City of Macau | 澳門.

Tips for your trips. Tourist information. Official websites.

Macao or officially the Macao Special Administrative Region of the People’s Republic of China,  it is the most densely populated region in the world. Formerly a colony of the Portuguese Empire. The colony remained under Portuguese rule until 1999, when it was transferred to China.

The unique blend of Portuguese and Cantonese architecture in the city’s historic center led to its inscription on the UNESCO World Heritage List in 2005. Macau is located on China’s southern coast, 60 km (37 mi) west of Hong Kong, on the western side of the Pearl River estuary.

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As the first and last European colony in East Asia, Macau has more visible colonial history than Hong Kong. The buildings and cobblestone or patterned brick streets in many parts of the city, particularly the center of the old city and *Coloane (map), look much like somewhere in Mediterranean Europe.

Besides buildings, there are also hundreds of narrow alleyways forming a maze in the old part of Macau where the people of Macau carry out businesses and work. If the sheer density of humans gets to you, take a break and enjoy several pretty gardens or head to the islands.

Macau’s two beaches, Hac Sa (黑沙, map) and Cheoc Van (竹灣, map), are on the southern side of Coloane island.

A list of the hiking and cycling paths is available at the IAM website.

As Macau was spared from the excesses of the Cultural Revolution, locals in Macau have retained many aspects of traditional Chinese culture that have been lost on the mainland.

Macau’s gaming industry is the largest in the world, generating over MOP195 billion (US$24 billion) in revenue and about seven times larger than that of Las Vegas.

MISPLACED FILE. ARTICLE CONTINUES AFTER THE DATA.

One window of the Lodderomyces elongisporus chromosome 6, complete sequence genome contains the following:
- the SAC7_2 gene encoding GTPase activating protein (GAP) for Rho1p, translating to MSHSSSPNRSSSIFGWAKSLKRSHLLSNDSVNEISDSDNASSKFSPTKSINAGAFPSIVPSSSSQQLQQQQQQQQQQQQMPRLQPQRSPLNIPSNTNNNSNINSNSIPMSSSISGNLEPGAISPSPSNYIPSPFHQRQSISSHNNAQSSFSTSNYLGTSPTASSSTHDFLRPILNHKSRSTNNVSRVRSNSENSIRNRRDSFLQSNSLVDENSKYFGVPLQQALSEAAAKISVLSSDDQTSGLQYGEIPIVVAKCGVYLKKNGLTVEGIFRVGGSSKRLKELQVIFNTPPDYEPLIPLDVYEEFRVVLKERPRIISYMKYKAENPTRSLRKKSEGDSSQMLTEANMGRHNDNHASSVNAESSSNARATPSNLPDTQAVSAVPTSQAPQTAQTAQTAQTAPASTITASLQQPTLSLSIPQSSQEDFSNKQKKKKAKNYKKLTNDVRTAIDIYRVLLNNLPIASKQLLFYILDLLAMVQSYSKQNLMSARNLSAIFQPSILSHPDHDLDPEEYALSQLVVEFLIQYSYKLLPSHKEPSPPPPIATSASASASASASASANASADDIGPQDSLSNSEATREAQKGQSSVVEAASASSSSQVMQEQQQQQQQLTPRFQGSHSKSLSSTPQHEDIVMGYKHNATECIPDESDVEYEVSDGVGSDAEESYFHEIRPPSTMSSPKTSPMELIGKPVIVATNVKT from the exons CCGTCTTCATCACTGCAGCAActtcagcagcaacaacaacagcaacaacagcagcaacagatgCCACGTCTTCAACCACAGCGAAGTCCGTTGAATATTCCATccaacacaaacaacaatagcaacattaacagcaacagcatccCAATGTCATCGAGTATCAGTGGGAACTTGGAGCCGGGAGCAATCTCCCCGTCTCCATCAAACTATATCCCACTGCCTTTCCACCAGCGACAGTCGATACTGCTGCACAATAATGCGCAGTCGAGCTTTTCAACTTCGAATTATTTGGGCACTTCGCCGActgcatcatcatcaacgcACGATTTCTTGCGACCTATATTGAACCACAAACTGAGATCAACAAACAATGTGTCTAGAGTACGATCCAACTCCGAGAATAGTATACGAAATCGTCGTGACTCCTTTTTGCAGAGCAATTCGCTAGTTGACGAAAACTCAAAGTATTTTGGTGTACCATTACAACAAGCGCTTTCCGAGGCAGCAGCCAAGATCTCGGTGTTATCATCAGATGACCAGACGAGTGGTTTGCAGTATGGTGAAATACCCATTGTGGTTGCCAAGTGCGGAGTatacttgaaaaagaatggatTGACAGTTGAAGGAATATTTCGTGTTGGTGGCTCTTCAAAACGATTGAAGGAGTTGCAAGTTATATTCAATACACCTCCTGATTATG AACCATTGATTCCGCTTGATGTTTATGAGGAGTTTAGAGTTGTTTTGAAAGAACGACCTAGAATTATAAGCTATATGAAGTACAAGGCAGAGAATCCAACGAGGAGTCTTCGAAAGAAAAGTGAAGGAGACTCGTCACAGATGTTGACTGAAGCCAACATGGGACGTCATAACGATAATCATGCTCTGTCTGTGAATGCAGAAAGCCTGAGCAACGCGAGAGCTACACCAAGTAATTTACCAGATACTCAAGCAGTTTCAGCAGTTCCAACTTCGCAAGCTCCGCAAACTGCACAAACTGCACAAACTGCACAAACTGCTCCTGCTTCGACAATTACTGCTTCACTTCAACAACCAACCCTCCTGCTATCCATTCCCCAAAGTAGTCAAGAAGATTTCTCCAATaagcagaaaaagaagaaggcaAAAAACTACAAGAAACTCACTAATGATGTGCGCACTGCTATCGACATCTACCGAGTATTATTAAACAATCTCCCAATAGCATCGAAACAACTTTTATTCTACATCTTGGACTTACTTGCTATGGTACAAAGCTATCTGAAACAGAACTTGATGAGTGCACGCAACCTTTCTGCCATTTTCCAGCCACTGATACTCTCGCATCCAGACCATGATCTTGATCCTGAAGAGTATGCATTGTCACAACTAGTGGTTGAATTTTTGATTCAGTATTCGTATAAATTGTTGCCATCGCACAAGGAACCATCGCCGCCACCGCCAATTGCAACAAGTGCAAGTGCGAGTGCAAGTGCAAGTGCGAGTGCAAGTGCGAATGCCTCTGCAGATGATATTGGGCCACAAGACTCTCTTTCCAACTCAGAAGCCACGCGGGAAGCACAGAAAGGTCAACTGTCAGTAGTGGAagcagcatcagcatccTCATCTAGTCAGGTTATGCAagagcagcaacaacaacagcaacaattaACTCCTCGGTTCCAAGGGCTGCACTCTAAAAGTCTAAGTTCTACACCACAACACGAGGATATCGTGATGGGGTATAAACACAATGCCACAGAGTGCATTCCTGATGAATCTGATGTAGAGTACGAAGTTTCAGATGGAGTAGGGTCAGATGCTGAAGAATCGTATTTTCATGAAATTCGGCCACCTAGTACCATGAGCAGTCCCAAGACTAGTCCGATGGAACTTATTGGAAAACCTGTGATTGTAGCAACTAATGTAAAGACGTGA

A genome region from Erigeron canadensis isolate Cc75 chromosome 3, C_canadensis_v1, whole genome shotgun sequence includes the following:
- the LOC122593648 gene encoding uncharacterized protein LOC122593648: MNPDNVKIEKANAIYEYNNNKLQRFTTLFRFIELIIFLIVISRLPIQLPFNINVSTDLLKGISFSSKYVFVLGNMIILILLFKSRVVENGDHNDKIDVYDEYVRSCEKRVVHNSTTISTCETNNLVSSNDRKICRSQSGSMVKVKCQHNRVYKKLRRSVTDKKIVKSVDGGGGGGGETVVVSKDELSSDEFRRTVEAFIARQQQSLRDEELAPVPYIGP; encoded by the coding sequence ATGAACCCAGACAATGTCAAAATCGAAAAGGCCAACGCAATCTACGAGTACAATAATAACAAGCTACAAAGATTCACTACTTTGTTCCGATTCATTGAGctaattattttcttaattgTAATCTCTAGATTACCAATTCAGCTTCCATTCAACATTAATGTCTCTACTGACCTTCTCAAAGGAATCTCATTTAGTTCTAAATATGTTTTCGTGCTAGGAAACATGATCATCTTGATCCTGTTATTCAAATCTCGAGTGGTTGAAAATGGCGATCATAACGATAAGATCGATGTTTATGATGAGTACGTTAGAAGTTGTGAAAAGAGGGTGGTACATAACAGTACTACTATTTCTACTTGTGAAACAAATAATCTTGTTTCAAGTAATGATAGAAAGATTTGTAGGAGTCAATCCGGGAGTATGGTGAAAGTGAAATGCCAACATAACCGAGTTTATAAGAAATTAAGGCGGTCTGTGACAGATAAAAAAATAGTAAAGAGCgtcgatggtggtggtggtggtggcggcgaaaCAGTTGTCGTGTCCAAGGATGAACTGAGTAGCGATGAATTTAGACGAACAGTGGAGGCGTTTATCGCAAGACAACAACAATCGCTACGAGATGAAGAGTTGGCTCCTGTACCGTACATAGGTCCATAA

The mixing of Cantonese culture and Portuguese culture and religious traditions for more than four centuries has left Macau with an inimitable collection of holidays, festivals and events. The biggest event of the year is the Macau Grand Prix each November, when the main streets of the Macau Peninsula are converted to a racetrack bearing similarities with the Monaco Grand Prix.

Food in Macau is mainly based on both Cantonese cuisine and Portuguese cuisine, drawing influences from Indian and Malay dishes as well, reflecting a unique cultural and culinary blend after centuries of colonial rule.

*Macau Peninsula (map) – is packed with old buildings left over from the colonial period. A large section has been designated a UNESCO World Heritage Site. The site contains 25 locations or buildings of cultural and historic significance, and the best way to cover them is to do the Macau Heritage Walk circuit. You’ll also most likely land in this district first if you enter the territory by sea or land as the main ferry terminal and the main land border crossing are located here.

*Taipa (map) – The island south of the peninsula, accessible via three bridges. It is a major residential center and is the location of Macau’s International Airport.

*Cotai (map) – it houses huge hotels and casinos, upscale shopping, sports facilities, golf courses and more. If you’ve been to Las Vegas it will seem very familiar, a playground for visitors from China and all over the world.

The greatest concentration of restaurants is in the Peninsula, where they are scattered throughout the district. Taipa is now a major destination for those going for Portuguese and Macanese food and there are many famous restaurants on the island.

There are a variety of bars and clubs along the Avenida Sun Yat Sen (map) close to the Kum Iam Statue (map) and the Cultural Centre (map) where you can have a good night out.